The UK director of a leading Catholic charity has called on the Government to act to save persecuted Christians and other faith groups in Iraq and Syria after a UN report said recent atrocities there could be classed as ‘genocide’.
United Nations human rights office report, based on interviews with more than 100 alleged victims and witnesses, called on the security council to refer the case to the International Criminal Court.
Catholic charity Aid to the Church in Need, while welcoming the report, has demanded the UK Government take action to address the situation.
The report highlights substantial human rights violations, including killings, torture, rape and sexual slavery, forced religious conversions and the conscription of children.
Outlining the severity of the situation in Iraq, the report states: “It is reasonable to conclude that some of these incidents, considering the overall information, may constitute genocide.”
According to the report, launched in Geneva on 19th March 2015, many witnesses stated that IS members have “pillaged and destroyed buildings in the city including historic Christian cathedrals and churches.”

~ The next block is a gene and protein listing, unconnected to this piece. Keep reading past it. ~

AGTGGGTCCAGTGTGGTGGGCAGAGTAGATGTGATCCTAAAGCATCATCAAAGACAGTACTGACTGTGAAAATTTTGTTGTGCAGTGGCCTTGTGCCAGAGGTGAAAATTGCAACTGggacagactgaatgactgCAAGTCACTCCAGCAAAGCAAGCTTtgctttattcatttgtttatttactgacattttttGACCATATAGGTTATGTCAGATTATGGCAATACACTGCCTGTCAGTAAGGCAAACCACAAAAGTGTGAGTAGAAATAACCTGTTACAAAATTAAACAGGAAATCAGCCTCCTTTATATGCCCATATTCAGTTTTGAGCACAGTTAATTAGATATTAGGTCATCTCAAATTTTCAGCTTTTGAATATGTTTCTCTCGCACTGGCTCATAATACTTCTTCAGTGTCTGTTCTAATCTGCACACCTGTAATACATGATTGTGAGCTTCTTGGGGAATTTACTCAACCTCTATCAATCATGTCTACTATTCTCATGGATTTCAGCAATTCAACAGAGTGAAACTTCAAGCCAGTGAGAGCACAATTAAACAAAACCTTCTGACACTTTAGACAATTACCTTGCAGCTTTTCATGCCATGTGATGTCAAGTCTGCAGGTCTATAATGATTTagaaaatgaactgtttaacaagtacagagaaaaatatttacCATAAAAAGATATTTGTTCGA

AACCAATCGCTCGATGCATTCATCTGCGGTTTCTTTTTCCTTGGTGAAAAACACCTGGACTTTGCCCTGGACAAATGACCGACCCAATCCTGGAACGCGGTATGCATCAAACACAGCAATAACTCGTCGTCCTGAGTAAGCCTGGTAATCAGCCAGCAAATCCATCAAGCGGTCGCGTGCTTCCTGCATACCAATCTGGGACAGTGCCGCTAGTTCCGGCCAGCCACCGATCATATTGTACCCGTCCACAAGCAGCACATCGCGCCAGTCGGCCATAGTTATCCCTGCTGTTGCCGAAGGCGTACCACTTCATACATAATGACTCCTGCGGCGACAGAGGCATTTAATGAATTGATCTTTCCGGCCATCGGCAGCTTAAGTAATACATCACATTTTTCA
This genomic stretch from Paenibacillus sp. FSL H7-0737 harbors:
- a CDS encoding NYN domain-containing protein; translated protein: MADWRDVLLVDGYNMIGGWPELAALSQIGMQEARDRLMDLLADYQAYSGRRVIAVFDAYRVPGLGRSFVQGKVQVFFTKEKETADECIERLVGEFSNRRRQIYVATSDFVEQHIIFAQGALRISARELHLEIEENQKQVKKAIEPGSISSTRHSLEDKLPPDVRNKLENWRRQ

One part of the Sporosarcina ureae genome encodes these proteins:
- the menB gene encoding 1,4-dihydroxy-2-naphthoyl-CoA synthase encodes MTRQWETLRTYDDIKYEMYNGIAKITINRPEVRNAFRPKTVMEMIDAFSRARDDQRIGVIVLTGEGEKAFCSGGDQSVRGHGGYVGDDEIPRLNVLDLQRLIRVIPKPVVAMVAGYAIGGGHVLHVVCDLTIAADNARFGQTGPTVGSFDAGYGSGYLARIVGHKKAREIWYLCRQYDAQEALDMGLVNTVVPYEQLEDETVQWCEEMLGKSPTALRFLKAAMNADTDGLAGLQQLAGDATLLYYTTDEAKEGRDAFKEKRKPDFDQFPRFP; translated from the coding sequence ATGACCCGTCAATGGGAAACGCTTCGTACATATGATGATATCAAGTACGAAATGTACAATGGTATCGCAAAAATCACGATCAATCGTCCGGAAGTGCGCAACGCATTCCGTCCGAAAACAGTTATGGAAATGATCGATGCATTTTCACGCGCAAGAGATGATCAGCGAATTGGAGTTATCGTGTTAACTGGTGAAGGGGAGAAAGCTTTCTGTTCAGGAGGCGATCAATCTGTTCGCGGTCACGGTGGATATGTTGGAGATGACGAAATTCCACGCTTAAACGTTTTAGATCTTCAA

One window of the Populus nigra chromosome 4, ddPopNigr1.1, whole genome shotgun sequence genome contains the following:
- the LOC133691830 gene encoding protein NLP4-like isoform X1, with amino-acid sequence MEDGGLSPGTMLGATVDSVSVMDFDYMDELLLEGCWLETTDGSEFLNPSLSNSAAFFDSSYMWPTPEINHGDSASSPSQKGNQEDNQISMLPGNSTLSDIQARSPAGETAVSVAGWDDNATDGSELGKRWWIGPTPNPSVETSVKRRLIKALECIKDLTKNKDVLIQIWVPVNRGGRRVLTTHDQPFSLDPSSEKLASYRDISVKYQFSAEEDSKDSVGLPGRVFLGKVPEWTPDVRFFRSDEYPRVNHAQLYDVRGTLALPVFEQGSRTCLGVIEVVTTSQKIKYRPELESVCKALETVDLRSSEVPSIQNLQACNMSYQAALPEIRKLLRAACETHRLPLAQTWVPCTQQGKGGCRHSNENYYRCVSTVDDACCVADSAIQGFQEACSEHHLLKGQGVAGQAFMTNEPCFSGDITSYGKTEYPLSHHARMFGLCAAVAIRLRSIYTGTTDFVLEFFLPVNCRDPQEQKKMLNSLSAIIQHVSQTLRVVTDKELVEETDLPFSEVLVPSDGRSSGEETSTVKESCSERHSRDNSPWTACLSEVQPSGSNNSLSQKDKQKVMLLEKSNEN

Neville Kyrke-Smith (pictured), National Director Aid to the Church in Need (UK), said: “Aid to the Church in Need very much welcomes the report by the office of the United Nations High Commissioner for Human Rights.
“In the UK we are fortunate to have the freedom to live out our faith, but the terrible reality is that Christians and other religious minorities in Iraq do not.
“We therefore call on our Prime Minister (David Cameron) and the leaders of every political party to take action to support the religious minorities of Iraq and for the human right of religious freedom to be upheld around the world.”
Speaking at an ACN event in Westminster, last month, Archbishop Bashar Warda of Erbil, northern Iraq identified the “genocide” in his country and the necessity for the UK Government to take action in order to protect the country’s Christians and other religious minorities.
Archbishop Warda’s diocese covers the Kurdish-controlled territory which since last summer has become the home to more than 120,000 Iraqi Christian refugees who fled as IS overran such cities and towns as Mosul, Qaraqosh and Karamles.
Iraq is a priority country for ACN and that is why the charity is responding to the growing humanitarian crisis by providing temporary accommodation for refugee families, medical care and food supplies.